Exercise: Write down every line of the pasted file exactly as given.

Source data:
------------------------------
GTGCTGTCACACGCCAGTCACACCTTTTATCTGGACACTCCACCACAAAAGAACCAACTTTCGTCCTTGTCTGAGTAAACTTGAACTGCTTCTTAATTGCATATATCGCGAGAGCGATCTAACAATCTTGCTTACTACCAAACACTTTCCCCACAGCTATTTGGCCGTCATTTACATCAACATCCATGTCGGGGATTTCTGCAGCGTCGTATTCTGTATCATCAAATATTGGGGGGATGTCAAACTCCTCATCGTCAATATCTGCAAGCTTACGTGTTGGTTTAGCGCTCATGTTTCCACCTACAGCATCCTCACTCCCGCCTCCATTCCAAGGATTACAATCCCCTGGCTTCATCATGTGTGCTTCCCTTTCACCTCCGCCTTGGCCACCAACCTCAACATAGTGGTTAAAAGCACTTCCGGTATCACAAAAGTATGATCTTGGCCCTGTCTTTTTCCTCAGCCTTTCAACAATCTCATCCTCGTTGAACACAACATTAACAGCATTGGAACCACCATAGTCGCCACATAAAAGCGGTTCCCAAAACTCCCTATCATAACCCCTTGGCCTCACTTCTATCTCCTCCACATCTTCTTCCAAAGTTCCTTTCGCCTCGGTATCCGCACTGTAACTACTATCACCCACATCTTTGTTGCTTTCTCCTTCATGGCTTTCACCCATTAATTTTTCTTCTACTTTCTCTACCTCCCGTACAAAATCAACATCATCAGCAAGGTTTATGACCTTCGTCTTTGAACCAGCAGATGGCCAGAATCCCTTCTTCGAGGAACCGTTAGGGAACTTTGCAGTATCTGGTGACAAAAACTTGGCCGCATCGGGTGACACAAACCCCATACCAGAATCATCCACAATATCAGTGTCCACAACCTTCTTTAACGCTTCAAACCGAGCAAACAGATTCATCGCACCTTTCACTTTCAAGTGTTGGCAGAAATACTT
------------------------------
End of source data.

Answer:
GTGCTGTCACACGCCAGTCACACCTTTTATCTGGACACTCCACCACAAAAGAACCAACTTTCGTCCTTGTCTGAGTAAACTTGAACTGCTTCTTAATTGCATATATCGCGAGAGCGATCTAACAATCTTGCTTACTACCAAACACTTTCCCCACAGCTATTTGGCCGTCATTTACATCAACATCCATGTCGGGGATTTCTGCAGCGTCGTATTCTGTATCATCAAATATTGGGGGGATGTCAAACTCCTCATCGTCAATATCTGCAAGCTTACGTGTTGGTTTAGCGCTCATGTTTCCACCTACAGCATCCTCACTCCCGCCTCCATTCCAAGGATTACAATCCCCTGGCTTCATCATGTGTGCTTCCCTTTCACCTCCGCCTTGGCCACCAACCTCAACATAGTGGTTAAAAGCACTTCCGGTATCACAAAAGTATGATCTTGGCCCTGTCTTTTTCCTCAGCCTTTCAACAATCTCATCCTCGTTGAACACAACATTAACAGCATTGGAACCACCATAGTCGCCACATAAAAGCGGTTCCCAAAACTCCCTATCATAACCCCTTGGCCTCACTTCTATCTCCTCCACATCTTCTTCCAAAGTTCCTTTCGCCTCGGTATCCGCACTGTAACTACTATCACCCACATCTTTGTTGCTTTCTCCTTCATGGCTTTCACCCATTAATTTTTCTTCTACTTTCTCTACCTCCCGTACAAAATCAACATCATCAGCAAGGTTTATGACCTTCGTCTTTGAACCAGCAGATGGCCAGAATCCCTTCTTCGAGGAACCGTTAGGGAACTTTGCAGTATCTGGTGACAAAAACTTGGCCGCATCGGGTGACACAAACCCCATACCAGAATCATCCACAATATCAGTGTCCACAACCTTCTTTAACGCTTCAAACCGAGCAAACAGATTCATCGCACCTTTCACTTTCAAGTGTTGGCAGAAATACTT